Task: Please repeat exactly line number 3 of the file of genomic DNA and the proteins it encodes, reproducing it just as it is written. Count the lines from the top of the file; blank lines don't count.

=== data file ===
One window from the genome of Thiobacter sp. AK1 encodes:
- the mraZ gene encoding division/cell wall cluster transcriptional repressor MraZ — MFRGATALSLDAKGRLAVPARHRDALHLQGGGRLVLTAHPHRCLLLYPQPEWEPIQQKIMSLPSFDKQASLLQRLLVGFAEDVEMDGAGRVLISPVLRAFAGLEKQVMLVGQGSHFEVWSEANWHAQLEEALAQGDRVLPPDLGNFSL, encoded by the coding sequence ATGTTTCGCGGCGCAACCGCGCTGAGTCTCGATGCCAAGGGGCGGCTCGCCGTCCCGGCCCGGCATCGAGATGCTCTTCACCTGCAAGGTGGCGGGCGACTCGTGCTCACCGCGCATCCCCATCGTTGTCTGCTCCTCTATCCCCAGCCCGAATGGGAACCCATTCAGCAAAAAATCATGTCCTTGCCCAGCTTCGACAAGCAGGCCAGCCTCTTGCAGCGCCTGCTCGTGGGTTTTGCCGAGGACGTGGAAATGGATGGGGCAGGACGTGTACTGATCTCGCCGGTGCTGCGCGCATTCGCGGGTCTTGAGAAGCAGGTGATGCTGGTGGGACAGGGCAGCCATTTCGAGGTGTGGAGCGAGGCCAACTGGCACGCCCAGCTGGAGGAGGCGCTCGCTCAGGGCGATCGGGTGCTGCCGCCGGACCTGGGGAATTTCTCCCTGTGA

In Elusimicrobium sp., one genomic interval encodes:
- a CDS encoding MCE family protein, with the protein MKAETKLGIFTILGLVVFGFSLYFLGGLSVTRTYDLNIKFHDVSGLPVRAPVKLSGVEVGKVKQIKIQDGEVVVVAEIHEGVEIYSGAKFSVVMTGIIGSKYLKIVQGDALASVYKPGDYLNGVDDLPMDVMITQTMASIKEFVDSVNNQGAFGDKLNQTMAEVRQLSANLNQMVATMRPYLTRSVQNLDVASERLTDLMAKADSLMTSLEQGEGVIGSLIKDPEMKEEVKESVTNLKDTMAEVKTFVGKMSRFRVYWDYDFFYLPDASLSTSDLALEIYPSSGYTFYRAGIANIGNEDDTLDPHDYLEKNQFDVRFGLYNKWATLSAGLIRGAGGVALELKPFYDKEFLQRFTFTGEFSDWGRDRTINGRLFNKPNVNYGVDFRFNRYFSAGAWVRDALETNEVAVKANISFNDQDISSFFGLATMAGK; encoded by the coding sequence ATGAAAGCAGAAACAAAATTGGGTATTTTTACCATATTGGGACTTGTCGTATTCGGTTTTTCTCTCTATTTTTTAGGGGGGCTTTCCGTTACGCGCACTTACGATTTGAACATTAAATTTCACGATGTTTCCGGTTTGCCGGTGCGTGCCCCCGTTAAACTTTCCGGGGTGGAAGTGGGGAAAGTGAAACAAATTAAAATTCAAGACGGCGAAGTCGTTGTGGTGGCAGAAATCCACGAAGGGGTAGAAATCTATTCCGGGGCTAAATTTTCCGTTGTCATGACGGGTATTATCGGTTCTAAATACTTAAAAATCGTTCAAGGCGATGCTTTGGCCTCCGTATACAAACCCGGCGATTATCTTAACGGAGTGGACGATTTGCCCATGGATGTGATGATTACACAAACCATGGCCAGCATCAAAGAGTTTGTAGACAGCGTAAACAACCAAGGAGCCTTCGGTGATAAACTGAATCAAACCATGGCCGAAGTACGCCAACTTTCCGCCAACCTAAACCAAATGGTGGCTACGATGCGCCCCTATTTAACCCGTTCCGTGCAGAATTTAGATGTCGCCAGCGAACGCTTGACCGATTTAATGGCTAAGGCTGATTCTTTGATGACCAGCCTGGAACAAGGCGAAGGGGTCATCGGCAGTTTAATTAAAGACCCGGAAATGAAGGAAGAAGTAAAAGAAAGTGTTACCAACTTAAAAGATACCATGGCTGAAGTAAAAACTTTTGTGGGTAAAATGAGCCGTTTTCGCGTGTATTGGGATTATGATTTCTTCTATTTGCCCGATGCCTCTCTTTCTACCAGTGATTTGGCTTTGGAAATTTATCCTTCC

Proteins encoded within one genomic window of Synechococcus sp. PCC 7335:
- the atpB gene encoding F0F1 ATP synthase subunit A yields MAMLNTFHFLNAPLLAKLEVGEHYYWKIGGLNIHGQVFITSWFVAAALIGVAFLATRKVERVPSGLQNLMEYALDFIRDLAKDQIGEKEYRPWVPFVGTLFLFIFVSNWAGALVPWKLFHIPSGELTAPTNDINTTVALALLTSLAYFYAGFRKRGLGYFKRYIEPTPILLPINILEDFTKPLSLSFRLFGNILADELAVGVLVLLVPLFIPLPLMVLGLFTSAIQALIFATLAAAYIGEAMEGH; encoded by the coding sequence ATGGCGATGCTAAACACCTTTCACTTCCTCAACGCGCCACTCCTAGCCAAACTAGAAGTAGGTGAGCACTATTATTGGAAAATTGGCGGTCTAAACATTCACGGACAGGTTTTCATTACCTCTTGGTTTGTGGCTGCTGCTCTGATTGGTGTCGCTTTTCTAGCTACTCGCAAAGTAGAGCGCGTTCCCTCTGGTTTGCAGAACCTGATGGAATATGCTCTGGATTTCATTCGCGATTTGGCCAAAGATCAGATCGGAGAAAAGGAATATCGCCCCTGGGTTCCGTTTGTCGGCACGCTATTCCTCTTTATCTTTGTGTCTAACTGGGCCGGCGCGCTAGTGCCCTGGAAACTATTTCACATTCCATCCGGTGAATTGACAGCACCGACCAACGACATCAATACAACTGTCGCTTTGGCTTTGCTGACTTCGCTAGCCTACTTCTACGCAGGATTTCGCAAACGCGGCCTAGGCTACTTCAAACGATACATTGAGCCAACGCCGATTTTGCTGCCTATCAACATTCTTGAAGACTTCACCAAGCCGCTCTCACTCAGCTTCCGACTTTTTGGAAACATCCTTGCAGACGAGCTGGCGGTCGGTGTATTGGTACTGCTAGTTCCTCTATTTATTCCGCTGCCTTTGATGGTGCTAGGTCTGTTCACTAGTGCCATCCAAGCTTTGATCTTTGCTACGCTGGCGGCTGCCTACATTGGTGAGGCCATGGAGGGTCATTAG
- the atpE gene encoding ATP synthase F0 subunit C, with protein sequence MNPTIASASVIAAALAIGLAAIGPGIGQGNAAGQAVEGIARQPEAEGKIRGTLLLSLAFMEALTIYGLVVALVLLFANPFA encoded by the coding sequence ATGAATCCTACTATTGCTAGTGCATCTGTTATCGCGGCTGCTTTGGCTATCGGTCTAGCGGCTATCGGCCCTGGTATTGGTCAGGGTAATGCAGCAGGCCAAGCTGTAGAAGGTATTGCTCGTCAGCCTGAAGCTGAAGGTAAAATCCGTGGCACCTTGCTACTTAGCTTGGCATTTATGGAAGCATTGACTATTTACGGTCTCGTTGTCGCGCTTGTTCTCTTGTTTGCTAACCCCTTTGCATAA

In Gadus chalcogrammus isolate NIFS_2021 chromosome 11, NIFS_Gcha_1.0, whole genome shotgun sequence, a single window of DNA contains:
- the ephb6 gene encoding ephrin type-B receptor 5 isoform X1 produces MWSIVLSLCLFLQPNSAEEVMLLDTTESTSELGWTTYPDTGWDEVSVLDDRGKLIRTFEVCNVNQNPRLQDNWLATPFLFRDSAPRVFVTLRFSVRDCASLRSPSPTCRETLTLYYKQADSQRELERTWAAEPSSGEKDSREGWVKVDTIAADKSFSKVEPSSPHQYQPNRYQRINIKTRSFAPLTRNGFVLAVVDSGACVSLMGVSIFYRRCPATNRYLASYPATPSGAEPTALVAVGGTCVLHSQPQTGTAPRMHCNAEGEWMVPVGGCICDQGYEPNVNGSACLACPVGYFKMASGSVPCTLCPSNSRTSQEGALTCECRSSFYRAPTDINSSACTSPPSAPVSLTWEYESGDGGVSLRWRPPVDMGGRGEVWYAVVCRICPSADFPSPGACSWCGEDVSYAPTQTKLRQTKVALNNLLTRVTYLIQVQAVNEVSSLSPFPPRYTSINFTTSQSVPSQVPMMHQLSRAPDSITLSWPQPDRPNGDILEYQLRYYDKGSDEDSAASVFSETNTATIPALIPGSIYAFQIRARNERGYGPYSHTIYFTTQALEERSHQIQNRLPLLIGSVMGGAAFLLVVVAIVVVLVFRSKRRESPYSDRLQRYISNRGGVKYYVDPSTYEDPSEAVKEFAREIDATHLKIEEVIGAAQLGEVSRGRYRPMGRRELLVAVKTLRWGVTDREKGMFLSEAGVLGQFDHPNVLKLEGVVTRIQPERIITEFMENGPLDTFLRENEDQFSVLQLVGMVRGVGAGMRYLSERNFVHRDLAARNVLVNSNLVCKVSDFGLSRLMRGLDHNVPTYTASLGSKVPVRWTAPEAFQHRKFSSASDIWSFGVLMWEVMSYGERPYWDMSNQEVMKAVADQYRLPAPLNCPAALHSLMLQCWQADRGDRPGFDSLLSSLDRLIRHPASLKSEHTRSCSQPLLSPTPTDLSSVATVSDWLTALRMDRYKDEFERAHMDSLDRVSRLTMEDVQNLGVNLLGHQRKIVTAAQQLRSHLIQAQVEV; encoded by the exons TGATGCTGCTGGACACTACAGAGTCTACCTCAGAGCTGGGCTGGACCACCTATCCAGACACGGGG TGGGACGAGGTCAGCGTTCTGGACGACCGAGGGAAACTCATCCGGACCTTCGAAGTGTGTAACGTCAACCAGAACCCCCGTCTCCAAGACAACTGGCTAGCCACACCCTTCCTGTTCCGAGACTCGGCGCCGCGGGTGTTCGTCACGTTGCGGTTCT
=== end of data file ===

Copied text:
In Elusimicrobium sp., one genomic interval encodes: